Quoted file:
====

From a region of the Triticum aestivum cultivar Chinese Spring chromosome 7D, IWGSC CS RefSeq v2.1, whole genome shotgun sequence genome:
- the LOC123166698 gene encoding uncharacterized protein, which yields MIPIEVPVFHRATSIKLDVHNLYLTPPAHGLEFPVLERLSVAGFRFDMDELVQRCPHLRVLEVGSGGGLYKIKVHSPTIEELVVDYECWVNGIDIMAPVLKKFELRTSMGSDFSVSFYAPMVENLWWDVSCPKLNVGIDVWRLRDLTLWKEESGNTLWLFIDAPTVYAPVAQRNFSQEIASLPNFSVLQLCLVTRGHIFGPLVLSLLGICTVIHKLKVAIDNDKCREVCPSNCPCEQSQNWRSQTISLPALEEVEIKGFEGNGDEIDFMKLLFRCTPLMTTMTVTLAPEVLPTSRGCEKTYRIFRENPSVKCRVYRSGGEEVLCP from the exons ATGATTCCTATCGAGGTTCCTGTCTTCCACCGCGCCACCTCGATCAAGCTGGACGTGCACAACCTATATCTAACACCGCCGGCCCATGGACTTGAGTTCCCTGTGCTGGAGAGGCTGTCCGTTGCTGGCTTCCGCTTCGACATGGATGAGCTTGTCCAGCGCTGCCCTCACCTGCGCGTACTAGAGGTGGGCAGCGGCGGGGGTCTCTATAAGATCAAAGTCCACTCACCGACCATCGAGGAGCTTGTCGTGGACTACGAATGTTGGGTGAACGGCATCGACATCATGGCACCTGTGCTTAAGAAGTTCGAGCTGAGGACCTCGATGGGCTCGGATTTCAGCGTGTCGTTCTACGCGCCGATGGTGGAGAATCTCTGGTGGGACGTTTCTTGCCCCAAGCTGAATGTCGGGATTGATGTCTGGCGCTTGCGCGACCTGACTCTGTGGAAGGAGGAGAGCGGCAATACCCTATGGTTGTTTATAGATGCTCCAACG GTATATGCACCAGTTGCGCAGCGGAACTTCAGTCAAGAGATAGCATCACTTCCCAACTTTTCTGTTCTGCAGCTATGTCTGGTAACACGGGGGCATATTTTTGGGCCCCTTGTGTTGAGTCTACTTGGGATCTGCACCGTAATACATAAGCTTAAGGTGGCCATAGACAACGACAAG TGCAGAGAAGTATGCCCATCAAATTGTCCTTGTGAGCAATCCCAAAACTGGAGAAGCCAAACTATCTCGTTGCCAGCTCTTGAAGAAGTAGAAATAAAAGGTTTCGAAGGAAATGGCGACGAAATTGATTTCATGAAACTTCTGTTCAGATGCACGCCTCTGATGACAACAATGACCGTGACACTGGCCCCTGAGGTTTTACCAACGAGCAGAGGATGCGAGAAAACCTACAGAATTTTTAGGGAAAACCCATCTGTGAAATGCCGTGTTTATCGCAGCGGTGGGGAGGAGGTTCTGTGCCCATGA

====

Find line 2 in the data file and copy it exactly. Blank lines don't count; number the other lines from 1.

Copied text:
- the LOC123166698 gene encoding uncharacterized protein, which yields MIPIEVPVFHRATSIKLDVHNLYLTPPAHGLEFPVLERLSVAGFRFDMDELVQRCPHLRVLEVGSGGGLYKIKVHSPTIEELVVDYECWVNGIDIMAPVLKKFELRTSMGSDFSVSFYAPMVENLWWDVSCPKLNVGIDVWRLRDLTLWKEESGNTLWLFIDAPTVYAPVAQRNFSQEIASLPNFSVLQLCLVTRGHIFGPLVLSLLGICTVIHKLKVAIDNDKCREVCPSNCPCEQSQNWRSQTISLPALEEVEIKGFEGNGDEIDFMKLLFRCTPLMTTMTVTLAPEVLPTSRGCEKTYRIFRENPSVKCRVYRSGGEEVLCP from the exons ATGATTCCTATCGAGGTTCCTGTCTTCCACCGCGCCACCTCGATCAAGCTGGACGTGCACAACCTATATCTAACACCGCCGGCCCATGGACTTGAGTTCCCTGTGCTGGAGAGGCTGTCCGTTGCTGGCTTCCGCTTCGACATGGATGAGCTTGTCCAGCGCTGCCCTCACCTGCGCGTACTAGAGGTGGGCAGCGGCGGGGGTCTCTATAAGATCAAAGTCCACTCACCGACCATCGAGGAGCTTGTCGTGGACTACGAATGTTGGGTGAACGGCATCGACATCATGGCACCTGTGCTTAAGAAGTTCGAGCTGAGGACCTCGATGGGCTCGGATTTCAGCGTGTCGTTCTACGCGCCGATGGTGGAGAATCTCTGGTGGGACGTTTCTTGCCCCAAGCTGAATGTCGGGATTGATGTCTGGCGCTTGCGCGACCTGACTCTGTGGAAGGAGGAGAGCGGCAATACCCTATGGTTGTTTATAGATGCTCCAACG GTATATGCACCAGTTGCGCAGCGGAACTTCAGTCAAGAGATAGCATCACTTCCCAACTTTTCTGTTCTGCAGCTATGTCTGGTAACACGGGGGCATATTTTTGGGCCCCTTGTGTTGAGTCTACTTGGGATCTGCACCGTAATACATAAGCTTAAGGTGGCCATAGACAACGACAAG TGCAGAGAAGTATGCCCATCAAATTGTCCTTGTGAGCAATCCCAAAACTGGAGAAGCCAAACTATCTCGTTGCCAGCTCTTGAAGAAGTAGAAATAAAAGGTTTCGAAGGAAATGGCGACGAAATTGATTTCATGAAACTTCTGTTCAGATGCACGCCTCTGATGACAACAATGACCGTGACACTGGCCCCTGAGGTTTTACCAACGAGCAGAGGATGCGAGAAAACCTACAGAATTTTTAGGGAAAACCCATCTGTGAAATGCCGTGTTTATCGCAGCGGTGGGGAGGAGGTTCTGTGCCCATGA